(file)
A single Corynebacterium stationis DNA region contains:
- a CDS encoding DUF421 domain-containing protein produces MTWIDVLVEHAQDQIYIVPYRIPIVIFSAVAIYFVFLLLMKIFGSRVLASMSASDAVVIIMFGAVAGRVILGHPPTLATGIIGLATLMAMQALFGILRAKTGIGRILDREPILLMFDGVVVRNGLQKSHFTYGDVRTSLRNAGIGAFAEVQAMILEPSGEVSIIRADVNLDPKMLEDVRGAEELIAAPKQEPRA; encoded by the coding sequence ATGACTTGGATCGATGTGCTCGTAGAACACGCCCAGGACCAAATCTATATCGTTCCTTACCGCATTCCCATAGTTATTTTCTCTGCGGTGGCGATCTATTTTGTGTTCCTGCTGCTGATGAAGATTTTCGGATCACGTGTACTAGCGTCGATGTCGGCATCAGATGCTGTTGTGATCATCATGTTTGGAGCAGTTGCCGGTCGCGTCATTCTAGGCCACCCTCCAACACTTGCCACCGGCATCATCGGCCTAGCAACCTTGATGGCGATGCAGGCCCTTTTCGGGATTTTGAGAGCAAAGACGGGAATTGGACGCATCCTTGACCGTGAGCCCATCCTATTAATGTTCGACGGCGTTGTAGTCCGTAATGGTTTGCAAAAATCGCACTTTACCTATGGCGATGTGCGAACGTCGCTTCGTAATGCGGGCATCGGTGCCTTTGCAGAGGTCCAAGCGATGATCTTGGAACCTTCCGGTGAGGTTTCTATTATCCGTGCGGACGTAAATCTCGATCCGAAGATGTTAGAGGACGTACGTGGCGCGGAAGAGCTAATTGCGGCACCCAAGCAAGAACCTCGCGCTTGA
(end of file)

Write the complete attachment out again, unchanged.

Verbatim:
A single Corynebacterium stationis DNA region contains:
- a CDS encoding DUF421 domain-containing protein produces MTWIDVLVEHAQDQIYIVPYRIPIVIFSAVAIYFVFLLLMKIFGSRVLASMSASDAVVIIMFGAVAGRVILGHPPTLATGIIGLATLMAMQALFGILRAKTGIGRILDREPILLMFDGVVVRNGLQKSHFTYGDVRTSLRNAGIGAFAEVQAMILEPSGEVSIIRADVNLDPKMLEDVRGAEELIAAPKQEPRA; encoded by the coding sequence ATGACTTGGATCGATGTGCTCGTAGAACACGCCCAGGACCAAATCTATATCGTTCCTTACCGCATTCCCATAGTTATTTTCTCTGCGGTGGCGATCTATTTTGTGTTCCTGCTGCTGATGAAGATTTTCGGATCACGTGTACTAGCGTCGATGTCGGCATCAGATGCTGTTGTGATCATCATGTTTGGAGCAGTTGCCGGTCGCGTCATTCTAGGCCACCCTCCAACACTTGCCACCGGCATCATCGGCCTAGCAACCTTGATGGCGATGCAGGCCCTTTTCGGGATTTTGAGAGCAAAGACGGGAATTGGACGCATCCTTGACCGTGAGCCCATCCTATTAATGTTCGACGGCGTTGTAGTCCGTAATGGTTTGCAAAAATCGCACTTTACCTATGGCGATGTGCGAACGTCGCTTCGTAATGCGGGCATCGGTGCCTTTGCAGAGGTCCAAGCGATGATCTTGGAACCTTCCGGTGAGGTTTCTATTATCCGTGCGGACGTAAATCTCGATCCGAAGATGTTAGAGGACGTACGTGGCGCGGAAGAGCTAATTGCGGCACCCAAGCAAGAACCTCGCGCTTGA